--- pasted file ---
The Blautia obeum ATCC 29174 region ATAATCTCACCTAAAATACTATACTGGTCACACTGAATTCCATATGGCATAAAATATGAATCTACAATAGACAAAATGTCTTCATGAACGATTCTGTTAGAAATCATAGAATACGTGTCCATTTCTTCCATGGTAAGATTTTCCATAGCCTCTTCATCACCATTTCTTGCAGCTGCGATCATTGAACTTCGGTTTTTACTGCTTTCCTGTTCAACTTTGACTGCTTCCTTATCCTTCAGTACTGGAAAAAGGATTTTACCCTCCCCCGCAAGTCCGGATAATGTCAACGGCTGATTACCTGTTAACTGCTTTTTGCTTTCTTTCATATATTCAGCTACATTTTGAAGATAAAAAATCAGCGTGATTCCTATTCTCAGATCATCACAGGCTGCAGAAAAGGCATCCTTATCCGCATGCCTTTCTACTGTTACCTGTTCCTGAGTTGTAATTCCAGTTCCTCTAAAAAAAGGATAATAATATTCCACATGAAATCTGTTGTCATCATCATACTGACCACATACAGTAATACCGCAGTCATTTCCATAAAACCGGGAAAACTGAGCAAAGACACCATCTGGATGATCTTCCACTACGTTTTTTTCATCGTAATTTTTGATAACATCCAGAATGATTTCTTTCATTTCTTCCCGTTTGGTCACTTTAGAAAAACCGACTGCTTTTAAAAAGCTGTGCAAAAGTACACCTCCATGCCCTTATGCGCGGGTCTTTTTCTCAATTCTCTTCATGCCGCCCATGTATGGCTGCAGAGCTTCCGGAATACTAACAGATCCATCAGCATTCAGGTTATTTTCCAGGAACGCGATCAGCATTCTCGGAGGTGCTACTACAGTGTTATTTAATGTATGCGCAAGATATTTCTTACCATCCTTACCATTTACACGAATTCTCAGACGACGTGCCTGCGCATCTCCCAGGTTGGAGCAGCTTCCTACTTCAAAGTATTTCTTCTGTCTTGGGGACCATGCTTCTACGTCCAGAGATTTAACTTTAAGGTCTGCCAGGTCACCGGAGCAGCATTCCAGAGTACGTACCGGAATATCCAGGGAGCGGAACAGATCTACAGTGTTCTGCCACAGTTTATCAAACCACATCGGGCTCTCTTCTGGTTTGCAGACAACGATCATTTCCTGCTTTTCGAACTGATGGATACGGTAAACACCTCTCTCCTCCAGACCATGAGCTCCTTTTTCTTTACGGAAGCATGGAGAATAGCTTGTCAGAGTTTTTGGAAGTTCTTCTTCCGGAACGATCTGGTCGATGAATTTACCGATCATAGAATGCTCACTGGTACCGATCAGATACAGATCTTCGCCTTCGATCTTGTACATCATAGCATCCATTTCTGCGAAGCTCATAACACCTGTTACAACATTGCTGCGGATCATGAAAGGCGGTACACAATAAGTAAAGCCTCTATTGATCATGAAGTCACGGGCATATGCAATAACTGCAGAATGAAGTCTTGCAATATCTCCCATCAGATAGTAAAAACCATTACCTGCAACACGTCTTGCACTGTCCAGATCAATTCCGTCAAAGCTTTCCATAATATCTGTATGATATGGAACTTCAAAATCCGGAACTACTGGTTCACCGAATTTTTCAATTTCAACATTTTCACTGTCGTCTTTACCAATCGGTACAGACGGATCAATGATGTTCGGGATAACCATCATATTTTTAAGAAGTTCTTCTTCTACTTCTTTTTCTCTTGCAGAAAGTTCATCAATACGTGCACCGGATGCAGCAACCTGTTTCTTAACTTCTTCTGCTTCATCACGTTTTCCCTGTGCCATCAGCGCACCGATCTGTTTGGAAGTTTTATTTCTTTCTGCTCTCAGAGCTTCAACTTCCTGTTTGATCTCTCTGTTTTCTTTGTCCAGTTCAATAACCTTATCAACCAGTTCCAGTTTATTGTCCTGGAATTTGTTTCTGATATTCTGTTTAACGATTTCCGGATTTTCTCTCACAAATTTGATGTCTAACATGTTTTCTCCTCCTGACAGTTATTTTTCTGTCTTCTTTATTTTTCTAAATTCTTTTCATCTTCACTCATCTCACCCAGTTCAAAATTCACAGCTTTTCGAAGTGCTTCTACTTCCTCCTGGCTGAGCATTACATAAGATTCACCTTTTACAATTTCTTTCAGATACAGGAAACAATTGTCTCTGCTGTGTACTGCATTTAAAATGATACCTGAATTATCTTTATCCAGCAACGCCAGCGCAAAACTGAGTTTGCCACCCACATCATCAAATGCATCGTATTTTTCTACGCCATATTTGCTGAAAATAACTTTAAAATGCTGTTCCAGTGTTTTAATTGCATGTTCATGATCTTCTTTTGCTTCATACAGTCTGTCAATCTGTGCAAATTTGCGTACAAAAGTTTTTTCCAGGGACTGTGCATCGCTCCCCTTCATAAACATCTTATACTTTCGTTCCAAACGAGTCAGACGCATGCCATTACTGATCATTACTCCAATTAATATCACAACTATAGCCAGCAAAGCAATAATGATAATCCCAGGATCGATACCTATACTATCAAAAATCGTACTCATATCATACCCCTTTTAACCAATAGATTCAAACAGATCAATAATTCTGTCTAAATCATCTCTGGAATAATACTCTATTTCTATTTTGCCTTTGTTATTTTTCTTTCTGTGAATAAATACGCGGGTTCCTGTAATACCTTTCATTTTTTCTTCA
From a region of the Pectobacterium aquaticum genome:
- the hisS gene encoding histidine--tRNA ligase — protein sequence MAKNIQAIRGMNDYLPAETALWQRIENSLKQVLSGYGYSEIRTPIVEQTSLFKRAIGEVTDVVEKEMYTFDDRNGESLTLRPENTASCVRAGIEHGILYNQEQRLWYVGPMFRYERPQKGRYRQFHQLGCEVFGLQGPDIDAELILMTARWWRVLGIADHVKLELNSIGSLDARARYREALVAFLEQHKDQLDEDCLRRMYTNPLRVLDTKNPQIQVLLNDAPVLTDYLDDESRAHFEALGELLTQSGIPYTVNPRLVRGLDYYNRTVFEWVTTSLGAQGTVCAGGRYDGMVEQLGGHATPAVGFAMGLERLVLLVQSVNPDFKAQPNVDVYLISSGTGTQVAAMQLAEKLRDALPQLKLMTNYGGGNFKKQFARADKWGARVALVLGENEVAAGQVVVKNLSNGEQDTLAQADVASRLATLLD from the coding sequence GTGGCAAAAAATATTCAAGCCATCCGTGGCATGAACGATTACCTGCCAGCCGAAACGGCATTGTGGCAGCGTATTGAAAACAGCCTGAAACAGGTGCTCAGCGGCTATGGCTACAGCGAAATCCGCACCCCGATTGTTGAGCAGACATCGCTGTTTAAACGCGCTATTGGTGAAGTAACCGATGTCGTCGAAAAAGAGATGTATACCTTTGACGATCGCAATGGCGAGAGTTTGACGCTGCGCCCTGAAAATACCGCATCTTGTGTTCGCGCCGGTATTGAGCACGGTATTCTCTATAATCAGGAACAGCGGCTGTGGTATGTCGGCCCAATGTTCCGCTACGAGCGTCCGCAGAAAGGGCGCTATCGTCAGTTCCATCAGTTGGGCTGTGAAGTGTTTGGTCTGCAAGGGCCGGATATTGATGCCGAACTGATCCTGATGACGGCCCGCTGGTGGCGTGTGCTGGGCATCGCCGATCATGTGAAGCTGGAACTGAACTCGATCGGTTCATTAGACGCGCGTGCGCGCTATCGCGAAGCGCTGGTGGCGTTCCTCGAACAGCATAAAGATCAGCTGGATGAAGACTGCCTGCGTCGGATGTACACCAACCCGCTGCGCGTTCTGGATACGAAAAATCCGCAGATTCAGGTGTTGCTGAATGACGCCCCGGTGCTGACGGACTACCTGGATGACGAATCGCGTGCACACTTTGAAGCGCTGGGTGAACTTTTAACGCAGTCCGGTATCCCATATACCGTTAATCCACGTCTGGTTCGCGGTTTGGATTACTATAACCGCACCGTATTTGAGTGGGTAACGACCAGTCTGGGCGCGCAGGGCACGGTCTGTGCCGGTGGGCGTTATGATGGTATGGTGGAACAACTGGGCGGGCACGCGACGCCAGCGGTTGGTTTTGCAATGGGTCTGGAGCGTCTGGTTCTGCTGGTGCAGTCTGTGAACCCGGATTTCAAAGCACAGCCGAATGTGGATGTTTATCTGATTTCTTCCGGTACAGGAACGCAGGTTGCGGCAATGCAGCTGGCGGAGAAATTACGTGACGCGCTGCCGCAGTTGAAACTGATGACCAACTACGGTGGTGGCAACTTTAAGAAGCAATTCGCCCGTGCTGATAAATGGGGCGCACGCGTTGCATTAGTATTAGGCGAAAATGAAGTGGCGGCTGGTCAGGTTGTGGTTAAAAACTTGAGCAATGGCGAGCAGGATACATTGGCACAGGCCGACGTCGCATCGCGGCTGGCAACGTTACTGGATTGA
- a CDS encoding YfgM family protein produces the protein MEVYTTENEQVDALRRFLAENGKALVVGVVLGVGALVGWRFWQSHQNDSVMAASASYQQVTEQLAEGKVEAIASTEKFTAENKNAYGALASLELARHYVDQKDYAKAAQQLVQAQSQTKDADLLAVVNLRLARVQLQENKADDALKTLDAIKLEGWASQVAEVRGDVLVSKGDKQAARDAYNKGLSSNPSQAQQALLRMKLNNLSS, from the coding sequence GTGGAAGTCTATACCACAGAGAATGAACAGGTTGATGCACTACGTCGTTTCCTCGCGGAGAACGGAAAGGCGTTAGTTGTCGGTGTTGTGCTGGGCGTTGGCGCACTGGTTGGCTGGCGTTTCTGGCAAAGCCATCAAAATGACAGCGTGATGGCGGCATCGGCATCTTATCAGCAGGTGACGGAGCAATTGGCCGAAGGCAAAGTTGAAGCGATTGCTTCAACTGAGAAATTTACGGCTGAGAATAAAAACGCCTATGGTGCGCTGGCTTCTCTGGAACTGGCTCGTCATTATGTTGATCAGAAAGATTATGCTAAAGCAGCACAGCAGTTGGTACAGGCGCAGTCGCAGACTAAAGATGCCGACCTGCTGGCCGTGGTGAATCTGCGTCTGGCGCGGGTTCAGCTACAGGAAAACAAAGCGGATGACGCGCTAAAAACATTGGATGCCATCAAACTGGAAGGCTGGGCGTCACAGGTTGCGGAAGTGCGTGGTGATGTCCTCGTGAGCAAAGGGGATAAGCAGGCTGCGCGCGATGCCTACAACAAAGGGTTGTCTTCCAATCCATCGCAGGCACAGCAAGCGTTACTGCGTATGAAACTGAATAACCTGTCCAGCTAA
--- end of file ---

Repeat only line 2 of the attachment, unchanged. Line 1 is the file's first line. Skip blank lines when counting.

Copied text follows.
From a region of the Pectobacterium aquaticum genome: